|Place of origin||France|
|Mass||550 kg (1,210 lb)|
|Length||4.15 m (13 ft 7 in)|
|Diameter||0.40 m (16 in) (body)|
|Warhead||160 kg (350 lb) Semi-Armoured Piercing HE|
|Engine||solid fuel rocket|
|Wingspan||1.20 m (3 ft 11 in)|
|40–120 km (25–75 mi)|
|Speed||Mach 0.9 (supersonic in dive)|
|Passive radar homing|
The ARMAT missile is a development of the Anglo-French Martel anti-radar missile. The Martel was further developed by British Aerospace to give the Sea Eagle anti-ship missile, while Britain adopted ALARM for their new ARM missile. France instead adopted the Exocet as their anti-ship missile in the 1970s, and used the ARMAT as new anti-radar weapon. This missile is unusually slow and huge when compared to western anti-radar missiles, reflecting the original anti-ship task of the ancestor, the AS.37/AJ.168 Martel.
ARMAT is not well known in details. It is a two-stage solid propelled missile, highly subsonic, with a range up to 120 km. The warhead weighs 150 kg with proximity fuse and delayed impact. The ARMAT was operational since 1984. It was used as main, if not exclusive anti-radar weapon by French aviation, employed by SEPECAT Jaguars against Libyans during Operation Epervier. It was also used by Iraqi aviation against Iranian defences.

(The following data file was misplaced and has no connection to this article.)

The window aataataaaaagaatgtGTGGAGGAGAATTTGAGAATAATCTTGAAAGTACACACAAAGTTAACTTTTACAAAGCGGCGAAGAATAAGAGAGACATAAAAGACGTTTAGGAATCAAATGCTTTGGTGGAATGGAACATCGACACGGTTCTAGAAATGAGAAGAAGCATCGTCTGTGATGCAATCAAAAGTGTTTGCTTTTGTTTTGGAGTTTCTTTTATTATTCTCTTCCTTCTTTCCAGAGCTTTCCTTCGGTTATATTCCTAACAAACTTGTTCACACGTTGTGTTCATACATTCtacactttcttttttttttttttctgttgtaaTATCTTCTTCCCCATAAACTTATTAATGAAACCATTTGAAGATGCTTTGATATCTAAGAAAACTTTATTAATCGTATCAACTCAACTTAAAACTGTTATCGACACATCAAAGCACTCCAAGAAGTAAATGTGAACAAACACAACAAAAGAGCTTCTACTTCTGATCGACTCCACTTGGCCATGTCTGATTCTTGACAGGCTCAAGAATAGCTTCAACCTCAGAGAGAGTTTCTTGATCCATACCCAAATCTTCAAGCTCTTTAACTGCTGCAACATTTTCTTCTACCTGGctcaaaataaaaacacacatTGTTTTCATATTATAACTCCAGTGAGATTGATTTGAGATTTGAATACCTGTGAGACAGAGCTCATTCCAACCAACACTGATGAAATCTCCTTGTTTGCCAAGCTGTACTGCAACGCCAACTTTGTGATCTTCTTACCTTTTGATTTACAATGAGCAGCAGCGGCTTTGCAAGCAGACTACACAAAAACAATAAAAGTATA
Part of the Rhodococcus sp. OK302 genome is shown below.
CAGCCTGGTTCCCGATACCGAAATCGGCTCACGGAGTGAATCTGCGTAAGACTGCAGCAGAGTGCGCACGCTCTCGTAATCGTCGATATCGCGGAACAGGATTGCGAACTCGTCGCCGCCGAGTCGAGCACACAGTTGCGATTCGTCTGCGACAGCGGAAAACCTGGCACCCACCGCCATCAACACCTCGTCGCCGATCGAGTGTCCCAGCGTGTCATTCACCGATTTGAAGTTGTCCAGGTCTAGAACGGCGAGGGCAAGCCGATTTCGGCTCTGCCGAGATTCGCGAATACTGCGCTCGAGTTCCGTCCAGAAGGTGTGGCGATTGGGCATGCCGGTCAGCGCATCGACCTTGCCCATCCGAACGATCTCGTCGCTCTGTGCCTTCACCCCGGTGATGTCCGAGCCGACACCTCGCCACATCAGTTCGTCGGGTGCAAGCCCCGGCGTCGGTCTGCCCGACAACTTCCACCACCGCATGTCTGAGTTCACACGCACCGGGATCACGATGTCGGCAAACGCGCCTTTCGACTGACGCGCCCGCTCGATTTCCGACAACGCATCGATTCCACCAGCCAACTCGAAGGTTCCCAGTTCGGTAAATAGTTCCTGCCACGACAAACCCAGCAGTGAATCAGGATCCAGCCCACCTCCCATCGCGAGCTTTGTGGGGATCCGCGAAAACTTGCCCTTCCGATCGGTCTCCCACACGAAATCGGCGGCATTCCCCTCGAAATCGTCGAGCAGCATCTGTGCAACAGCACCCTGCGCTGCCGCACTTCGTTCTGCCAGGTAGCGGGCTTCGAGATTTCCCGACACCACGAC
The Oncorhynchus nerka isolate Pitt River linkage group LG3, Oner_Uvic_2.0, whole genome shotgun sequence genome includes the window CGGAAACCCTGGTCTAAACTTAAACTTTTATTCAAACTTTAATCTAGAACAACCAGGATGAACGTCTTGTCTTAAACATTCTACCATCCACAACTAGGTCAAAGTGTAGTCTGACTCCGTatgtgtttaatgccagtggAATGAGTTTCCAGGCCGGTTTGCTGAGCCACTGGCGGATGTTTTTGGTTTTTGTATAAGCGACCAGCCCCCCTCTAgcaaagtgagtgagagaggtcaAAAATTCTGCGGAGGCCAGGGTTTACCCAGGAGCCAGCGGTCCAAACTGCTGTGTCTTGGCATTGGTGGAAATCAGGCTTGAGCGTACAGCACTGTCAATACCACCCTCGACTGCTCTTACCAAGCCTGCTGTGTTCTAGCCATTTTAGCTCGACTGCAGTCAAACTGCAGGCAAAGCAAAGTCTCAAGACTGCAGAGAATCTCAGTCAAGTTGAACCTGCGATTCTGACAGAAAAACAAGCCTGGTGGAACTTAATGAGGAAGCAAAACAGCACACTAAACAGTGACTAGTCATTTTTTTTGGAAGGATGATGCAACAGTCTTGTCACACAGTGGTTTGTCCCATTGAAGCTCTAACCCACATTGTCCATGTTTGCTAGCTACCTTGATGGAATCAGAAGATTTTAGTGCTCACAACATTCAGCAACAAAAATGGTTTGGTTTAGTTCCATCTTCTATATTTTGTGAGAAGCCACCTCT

ARMAT is used on Mirage F.1, Mirage 2000 and some other French aircraft, but not with the new Dassault Rafale. An improved product, the MARS, was proposed in 1988. In early 1990s it seems that the basic ARMAT was upgraded with better electronic systems.
- Freidman 1997, p. 224.
- Friedman, Norman. The Naval Institute Guide to World Naval Weapons Systems 1997–98. Annapolis, Naval Institute Press, 1997. ISBN 1-55750-268-4.
- Richardson, Doug. "World Missile Directory". Flight International, 1 October 1988, pp. 33–71.